This post will make @ron_mill happy. As I’ve mentioned and he rubs it in every time we meet, I’m fickle with things computer. So, here’s another example, Ron.
For a long time now, I’ve been trying to find the perfect Twitter client for my netbook. There are a lot of great clients, to be sure, but they are mostly big-screen based and display and perform nicely when you’ve got a great deal of real estate for them to use. My favourite in that arena is Seesmic Desktop. Quite frankly, it runs well on the netbook as well. The only catch is that it takes up some serious space and it’s another application to run on the lowered powered processor.
With the release of Ubuntu 10.04, it comes with the Gwibber Social Client which does a great job. And yet, it’s another application to run. I find that, to no surprise, that I am spending more and more time in my browser these days. I’ve settled on Google’s Chrome as it’s fast, responsive and uses the least screen space. That still doesn’t resolve the Twitter issue through. I tried using Seesmic Web in a tab but the addition of the tab just subtracts from the room.
Over the weekend, while watching the Indianapolis 500, I had my laptop on the table beside me and noticed a message originating from Chromed Bird. What an odd name! I’ve got to check this out.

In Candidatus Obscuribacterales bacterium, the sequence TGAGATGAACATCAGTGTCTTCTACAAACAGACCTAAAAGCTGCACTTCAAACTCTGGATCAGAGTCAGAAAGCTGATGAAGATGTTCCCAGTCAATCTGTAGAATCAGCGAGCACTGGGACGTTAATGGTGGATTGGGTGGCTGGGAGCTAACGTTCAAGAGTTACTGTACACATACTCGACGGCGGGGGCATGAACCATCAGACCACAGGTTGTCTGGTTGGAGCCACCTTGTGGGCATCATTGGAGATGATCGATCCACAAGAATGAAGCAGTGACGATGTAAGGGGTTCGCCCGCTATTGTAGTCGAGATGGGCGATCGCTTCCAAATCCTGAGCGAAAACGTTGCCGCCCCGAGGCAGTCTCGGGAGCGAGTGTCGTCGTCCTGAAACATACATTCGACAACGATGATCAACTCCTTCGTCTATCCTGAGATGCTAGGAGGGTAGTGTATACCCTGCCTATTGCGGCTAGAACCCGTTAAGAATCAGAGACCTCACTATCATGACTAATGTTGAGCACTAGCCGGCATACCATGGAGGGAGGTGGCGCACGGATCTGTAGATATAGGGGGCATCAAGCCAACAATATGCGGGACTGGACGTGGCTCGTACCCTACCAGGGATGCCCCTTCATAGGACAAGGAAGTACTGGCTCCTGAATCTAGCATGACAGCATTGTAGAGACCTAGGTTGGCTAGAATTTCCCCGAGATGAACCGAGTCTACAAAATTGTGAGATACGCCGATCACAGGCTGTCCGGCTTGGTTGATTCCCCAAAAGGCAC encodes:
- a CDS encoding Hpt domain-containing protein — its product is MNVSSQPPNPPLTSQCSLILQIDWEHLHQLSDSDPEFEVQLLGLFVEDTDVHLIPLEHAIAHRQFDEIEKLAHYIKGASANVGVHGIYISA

It turns out that Chromed Bird is an extension for the Chromium and Chrome Browser. What the heck, let’s give it a shot. It downloaded and nicely installed itself between Shareaholic and Diigo. So, there was no robbing of real estate there. I set about to enter my credentials and unlike other clients, it doesn’t want a user name and password – it wants to use OAuth to connect. Nice.
But, the way that it works is what blew me away. The bird just sits in the browser and polls in the background like any good client. The blue turns red when there’s new messages to read or green or blue or a combination for referenced tweets or direct messages. Very nice. But, the niceness gets better. When you decide to read what’s happening, you remain in the browser and Chromed Bird overlays the information on what’s on the screen. So, no moving to a different application at all. This is going to be interesting when Chrome becomes an operating system in addition to being a browser. In addition the functionality, there’s also a great deal of configurability as well.
Now, for you computer programming folks, here’s the best part. The Chromed Bird is an open project. You can download the source code to it from here. So, there goes the rest of my past couple of days reading code and trying to follow the logic to make this work. It’s been an enjoyable few days and the Chromed Bird has been how I’ve been doing business on my Netbook. I’m really liking it to date.